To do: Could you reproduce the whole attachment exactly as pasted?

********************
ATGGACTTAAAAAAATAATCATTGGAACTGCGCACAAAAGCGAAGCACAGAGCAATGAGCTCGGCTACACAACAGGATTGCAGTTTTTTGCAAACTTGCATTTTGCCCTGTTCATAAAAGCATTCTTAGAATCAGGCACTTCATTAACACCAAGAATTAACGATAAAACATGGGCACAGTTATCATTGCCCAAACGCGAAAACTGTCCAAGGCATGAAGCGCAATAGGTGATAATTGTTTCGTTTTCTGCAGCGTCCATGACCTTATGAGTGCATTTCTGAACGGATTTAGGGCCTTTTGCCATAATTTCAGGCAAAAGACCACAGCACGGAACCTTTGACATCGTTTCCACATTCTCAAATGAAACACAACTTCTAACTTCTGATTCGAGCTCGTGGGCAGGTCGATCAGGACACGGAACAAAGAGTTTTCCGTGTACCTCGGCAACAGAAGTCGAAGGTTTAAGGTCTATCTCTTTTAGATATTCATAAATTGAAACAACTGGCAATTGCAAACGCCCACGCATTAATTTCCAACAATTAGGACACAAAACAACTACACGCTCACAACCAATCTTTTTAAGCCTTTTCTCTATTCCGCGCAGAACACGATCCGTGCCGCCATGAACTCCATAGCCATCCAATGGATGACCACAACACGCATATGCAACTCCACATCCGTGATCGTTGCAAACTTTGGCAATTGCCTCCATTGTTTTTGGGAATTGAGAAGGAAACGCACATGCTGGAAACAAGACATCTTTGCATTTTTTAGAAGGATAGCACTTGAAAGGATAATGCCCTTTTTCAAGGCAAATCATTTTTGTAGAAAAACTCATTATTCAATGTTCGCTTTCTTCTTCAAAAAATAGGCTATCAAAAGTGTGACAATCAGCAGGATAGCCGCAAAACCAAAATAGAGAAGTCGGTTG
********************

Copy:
ATGGACTTAAAAAAATAATCATTGGAACTGCGCACAAAAGCGAAGCACAGAGCAATGAGCTCGGCTACACAACAGGATTGCAGTTTTTTGCAAACTTGCATTTTGCCCTGTTCATAAAAGCATTCTTAGAATCAGGCACTTCATTAACACCAAGAATTAACGATAAAACATGGGCACAGTTATCATTGCCCAAACGCGAAAACTGTCCAAGGCATGAAGCGCAATAGGTGATAATTGTTTCGTTTTCTGCAGCGTCCATGACCTTATGAGTGCATTTCTGAACGGATTTAGGGCCTTTTGCCATAATTTCAGGCAAAAGACCACAGCACGGAACCTTTGACATCGTTTCCACATTCTCAAATGAAACACAACTTCTAACTTCTGATTCGAGCTCGTGGGCAGGTCGATCAGGACACGGAACAAAGAGTTTTCCGTGTACCTCGGCAACAGAAGTCGAAGGTTTAAGGTCTATCTCTTTTAGATATTCATAAATTGAAACAACTGGCAATTGCAAACGCCCACGCATTAATTTCCAACAATTAGGACACAAAACAACTACACGCTCACAACCAATCTTTTTAAGCCTTTTCTCTATTCCGCGCAGAACACGATCCGTGCCGCCATGAACTCCATAGCCATCCAATGGATGACCACAACACGCATATGCAACTCCACATCCGTGATCGTTGCAAACTTTGGCAATTGCCTCCATTGTTTTTGGGAATTGAGAAGGAAACGCACATGCTGGAAACAAGACATCTTTGCATTTTTTAGAAGGATAGCACTTGAAAGGATAATGCCCTTTTTCAAGGCAAATCATTTTTGTAGAAAAACTCATTATTCAATGTTCGCTTTCTTCTTCAAAAAATAGGCTATCAAAAGTGTGACAATCAGCAGGATAGCCGCAAAACCAAAATAGAGAAGTCGGTTG